It was dreadful defending by Evans but also indicative of the United players' unease with the 3-5-2 system of Van Gaal's, a formation that can leave chunks of space between the centre-halves.
"You're getting sacked in the morning,'' sang the MK Dons fans towards Van Gaal. They were soon chanting ole when Ireland underage international Samir Carruthers' snap-shot was saved by De Gea and also during a neat passing move orchestrated by Alli, who was dropping deep, picking up possession off his centre-halves.
Alli - the tall, muscular teenager with a good touch - was again being watched by Premier League scouts. He was also being watched by referee Stuart Atwell, after one fulsome, man-and-ball tackle on Januzaj.
Robinson's side simply wanted it more. There was no urgency to United, perhaps affronted to find themselves playing in the second round of the League Cup, the first time in 19 years, because of their failure to qualifyfor Europe.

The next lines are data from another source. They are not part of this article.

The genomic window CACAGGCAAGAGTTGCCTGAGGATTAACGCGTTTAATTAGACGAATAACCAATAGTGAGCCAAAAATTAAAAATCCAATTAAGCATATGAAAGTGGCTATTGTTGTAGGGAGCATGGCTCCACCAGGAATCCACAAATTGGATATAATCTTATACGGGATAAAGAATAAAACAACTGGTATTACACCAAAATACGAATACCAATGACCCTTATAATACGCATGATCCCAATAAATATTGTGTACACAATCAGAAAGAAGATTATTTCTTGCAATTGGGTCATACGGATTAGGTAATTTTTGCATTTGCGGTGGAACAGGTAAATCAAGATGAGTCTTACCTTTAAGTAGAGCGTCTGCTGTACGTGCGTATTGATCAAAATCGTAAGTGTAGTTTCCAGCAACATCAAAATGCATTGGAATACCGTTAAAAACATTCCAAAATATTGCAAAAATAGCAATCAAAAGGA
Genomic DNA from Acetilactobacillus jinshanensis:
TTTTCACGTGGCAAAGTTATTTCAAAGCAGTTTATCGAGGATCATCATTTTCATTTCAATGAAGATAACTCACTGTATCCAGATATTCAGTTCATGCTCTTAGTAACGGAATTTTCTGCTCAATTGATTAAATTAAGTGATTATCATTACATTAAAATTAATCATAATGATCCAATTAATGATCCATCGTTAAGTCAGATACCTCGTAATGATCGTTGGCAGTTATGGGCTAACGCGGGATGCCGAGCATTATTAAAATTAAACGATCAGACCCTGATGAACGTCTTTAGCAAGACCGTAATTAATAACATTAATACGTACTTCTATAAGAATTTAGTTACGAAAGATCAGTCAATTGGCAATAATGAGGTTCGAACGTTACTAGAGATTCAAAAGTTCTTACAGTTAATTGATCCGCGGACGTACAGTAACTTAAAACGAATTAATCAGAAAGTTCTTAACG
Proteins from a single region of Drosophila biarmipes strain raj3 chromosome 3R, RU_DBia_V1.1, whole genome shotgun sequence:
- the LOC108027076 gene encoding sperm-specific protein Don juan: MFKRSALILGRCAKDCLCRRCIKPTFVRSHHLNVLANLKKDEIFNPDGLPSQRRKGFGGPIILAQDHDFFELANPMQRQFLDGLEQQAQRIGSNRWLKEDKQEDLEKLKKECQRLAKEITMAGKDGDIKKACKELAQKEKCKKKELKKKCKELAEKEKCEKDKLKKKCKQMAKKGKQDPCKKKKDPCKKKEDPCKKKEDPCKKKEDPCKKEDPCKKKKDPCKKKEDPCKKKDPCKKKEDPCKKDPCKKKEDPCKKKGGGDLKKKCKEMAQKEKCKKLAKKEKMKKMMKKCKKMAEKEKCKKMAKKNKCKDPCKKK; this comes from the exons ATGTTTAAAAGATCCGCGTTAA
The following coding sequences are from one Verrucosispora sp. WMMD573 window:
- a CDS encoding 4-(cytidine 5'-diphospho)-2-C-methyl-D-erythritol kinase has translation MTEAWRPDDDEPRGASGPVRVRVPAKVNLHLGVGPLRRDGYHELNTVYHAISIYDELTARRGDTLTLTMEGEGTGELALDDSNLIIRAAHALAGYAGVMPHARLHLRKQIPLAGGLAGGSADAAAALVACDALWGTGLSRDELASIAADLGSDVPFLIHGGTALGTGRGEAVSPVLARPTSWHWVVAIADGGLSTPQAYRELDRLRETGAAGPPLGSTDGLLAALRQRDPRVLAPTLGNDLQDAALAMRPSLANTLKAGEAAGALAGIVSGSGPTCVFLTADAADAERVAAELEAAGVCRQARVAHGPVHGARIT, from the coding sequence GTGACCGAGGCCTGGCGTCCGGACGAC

Only Welbeck, to his credit, seemed determined to fight against the incipient embarrassment.
Van Gaal removed Janko at the break, sending on Andreas Pereira, who promptly curled a free-kick painfully wide. Van Gaal then took off Powell, unleashing the striker James Wilson. Welbeck seemed inspired by the greater numbers in attack, firing a shot just wide.
United's back-three then fell apart again after 62 minutes. As Andersonjogged back, Keane was caught out by Reeves on the left, the cross came in,and Evans was again slow to react. Grigg calmly chested the ball past De Gea to send MK Dons into dreamland.
They were soon into the third round, courtesy of Afobe, a forward on loan from Arsenal. Afobe ran through and coolly placed the ball past De Gea.
Wilson attempted to bring United back into it, but Martin pushed over his dipping strike.
Then to the shock of everyone in the ground, MK Dons simply added a fourth. Afobe charged through - shrugging off James, Evans and Vermijl before placing the ball expertly past De Gea.
United supporters somehow managed to keep singing but Van Gaal has so much work to do, restoring belief, buying a commanding centre-half and warrior central midfielder. (© Telegraph Syndication)